We use a longitudinal data set of balance sheets of 504 firms operating in the social residential sector in Italy to investigate whether the capital structure differs between profit and nonprofit enterprises.
The nondistribution constraint of the nonprofit organizations increases the fraction of own capital on total investment: this is shown, by means of a theoretical moral hazard model, to reduce their leverage. By contrast, the intrinsecally high commitment of nonprofit entrepreneurs weakens the moral hazard problem: this augments leverage.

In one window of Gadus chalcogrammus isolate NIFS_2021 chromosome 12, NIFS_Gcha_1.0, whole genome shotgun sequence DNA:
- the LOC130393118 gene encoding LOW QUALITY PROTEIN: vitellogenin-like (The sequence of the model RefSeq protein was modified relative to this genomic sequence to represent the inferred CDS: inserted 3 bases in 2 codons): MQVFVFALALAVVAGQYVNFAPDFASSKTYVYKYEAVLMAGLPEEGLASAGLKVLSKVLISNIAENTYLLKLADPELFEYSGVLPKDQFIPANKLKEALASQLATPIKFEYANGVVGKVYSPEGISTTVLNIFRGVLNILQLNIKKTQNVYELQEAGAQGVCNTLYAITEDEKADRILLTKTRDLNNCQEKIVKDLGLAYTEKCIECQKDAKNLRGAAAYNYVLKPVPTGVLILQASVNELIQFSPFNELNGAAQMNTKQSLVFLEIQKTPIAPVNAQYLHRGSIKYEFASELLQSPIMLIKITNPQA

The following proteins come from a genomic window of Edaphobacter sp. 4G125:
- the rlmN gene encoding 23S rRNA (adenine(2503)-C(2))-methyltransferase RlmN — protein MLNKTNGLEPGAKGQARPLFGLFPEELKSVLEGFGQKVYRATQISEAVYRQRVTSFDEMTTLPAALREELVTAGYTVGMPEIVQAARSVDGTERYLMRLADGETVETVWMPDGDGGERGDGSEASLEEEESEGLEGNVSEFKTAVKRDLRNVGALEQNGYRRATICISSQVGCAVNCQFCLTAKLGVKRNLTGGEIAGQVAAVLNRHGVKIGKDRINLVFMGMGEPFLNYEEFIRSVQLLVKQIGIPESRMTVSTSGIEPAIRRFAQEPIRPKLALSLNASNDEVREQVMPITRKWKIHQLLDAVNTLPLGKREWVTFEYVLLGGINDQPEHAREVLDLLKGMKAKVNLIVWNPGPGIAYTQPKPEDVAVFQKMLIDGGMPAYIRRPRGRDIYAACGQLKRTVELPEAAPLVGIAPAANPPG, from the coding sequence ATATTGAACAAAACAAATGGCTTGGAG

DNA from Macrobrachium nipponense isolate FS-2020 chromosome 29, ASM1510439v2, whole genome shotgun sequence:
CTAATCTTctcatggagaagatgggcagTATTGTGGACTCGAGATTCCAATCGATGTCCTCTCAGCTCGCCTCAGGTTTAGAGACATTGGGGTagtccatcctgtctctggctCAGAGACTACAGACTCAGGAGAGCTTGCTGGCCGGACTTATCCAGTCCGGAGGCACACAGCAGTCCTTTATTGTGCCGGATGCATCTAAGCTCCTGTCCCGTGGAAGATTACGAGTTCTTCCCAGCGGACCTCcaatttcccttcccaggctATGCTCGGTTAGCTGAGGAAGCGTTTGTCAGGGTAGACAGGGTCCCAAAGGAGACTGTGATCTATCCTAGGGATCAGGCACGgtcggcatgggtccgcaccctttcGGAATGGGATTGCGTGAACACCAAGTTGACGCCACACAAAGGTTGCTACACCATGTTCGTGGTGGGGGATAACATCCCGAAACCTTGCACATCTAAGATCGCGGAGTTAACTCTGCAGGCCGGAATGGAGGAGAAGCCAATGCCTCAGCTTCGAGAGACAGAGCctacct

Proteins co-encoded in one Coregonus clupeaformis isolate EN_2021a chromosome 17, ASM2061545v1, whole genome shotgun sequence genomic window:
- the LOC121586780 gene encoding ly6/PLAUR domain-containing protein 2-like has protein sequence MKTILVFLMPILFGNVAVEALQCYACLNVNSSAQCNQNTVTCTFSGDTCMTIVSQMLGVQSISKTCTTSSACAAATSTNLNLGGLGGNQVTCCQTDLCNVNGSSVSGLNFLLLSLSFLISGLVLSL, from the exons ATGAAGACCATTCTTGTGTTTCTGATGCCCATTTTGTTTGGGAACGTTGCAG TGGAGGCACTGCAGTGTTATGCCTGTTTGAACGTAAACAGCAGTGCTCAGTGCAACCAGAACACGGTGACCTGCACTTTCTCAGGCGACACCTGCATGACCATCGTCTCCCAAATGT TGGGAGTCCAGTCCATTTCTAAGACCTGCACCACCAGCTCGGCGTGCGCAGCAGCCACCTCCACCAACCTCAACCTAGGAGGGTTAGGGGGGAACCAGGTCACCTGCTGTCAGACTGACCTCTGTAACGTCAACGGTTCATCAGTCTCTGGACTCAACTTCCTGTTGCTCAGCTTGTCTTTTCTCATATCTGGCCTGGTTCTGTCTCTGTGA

Our empirical analysis shows that once controlled for observable characteristics, for-profit companies have a leverage 6% higher than nonprofit enterprises, even if the latter faces lower credit costs. We explain this finding by arguing that the effect of the nondistribution constraints prevails on the effect of the higher commitment of the social entrepreneurs.